From Cacao Nibs to Handmade Designer Chocolate
Courtesy of anne Baldekowski
Anne Baldekowski is a culinary instructor at Cabrillo, which gives her ample opportunity to share the alchemy of baking and to sample her students’ creations. While much of her work with her class is fairly routine, there are a few unique lessons that are both memorable and pleasurable. Turning raw cacao nibs into artful, smooth and creamy handmade chocolate confections is one of those special occasions where everyone shares the “wow” moment.
You can learn more about Anne Baldekowski here: www.cabrillo.edu/services/extension/culinary.html
You can also contact Cabrillo College in Aptos, CA to learn more about their excellent culinary program.
This following is a short visual presentation of how raw cacao is processed and used in handmade chocolate.
1) To begin the process, the pieces of raw cacao must be roasted. Once the pieces are ground they are called nibs. Here is a bowl of freshly roasted and ground cacao nibs.
2) Next, the roasted cacao nibs are poured into a Champion juicer and out comes chocolate liquor. The alchemical transformation has begun!
3) The granite rollers, in the Santha Wet Grinder, refine the cacao. In the grinder are the chocolate liquor, cocoa butter, sugar, a vanilla bean, and lecithin, which acts as an emulsifier.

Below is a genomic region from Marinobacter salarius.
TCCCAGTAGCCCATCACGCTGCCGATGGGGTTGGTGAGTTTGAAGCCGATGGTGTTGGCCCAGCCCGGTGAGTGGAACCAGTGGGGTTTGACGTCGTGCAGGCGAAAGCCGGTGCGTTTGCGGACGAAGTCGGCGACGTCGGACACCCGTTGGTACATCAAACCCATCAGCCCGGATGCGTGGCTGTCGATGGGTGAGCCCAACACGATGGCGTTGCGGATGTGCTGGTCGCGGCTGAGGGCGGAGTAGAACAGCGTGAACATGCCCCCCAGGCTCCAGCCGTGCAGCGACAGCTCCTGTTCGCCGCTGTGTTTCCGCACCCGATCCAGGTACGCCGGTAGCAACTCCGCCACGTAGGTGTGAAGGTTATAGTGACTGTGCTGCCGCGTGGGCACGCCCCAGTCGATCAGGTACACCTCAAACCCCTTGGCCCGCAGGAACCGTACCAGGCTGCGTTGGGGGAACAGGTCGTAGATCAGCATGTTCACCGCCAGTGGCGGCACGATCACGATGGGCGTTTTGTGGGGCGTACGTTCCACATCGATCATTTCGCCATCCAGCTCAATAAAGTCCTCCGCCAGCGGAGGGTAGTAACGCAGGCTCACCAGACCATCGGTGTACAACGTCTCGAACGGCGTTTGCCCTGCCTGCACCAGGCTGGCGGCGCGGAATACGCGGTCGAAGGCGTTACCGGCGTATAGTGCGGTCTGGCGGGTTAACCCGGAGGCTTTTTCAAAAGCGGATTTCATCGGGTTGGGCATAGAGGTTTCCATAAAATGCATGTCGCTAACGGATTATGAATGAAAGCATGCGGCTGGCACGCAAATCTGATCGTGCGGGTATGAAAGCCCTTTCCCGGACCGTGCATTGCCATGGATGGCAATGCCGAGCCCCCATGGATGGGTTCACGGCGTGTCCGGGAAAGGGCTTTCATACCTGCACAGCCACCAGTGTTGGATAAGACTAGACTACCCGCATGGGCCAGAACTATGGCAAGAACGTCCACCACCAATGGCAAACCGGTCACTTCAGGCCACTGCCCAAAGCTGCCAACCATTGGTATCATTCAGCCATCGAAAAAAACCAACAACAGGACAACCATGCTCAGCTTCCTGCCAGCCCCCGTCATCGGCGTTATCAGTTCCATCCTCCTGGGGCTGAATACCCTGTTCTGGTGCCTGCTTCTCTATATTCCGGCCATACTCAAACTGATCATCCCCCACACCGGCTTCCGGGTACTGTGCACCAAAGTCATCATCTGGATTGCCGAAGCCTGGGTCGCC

4) Patiently waiting for the chocolate to develop in flavor and for the cacao particles to minimize. It took 36 hours for refining this particular batch of cacao. This is the conching process and even in the big industrial facilities, conching may take days.
5) tempering the chocolate. Once the chocolate has the flavor profile you are looking for it must be tempered to stabilize the cocoa butter crystals. Here I am using a Choco-Vision tempering m
6) After pouring the tempered chocolate into molds the chocolate must be cooled for easy release from the molds.
7) An array of hand made chocolates. Some of the chocolate molds were dusted with edible gold power to give them a little sparkle. I sprinkled so
me cacao nibs into some of the molds to give a little crunch to this very dark fruity chocolate.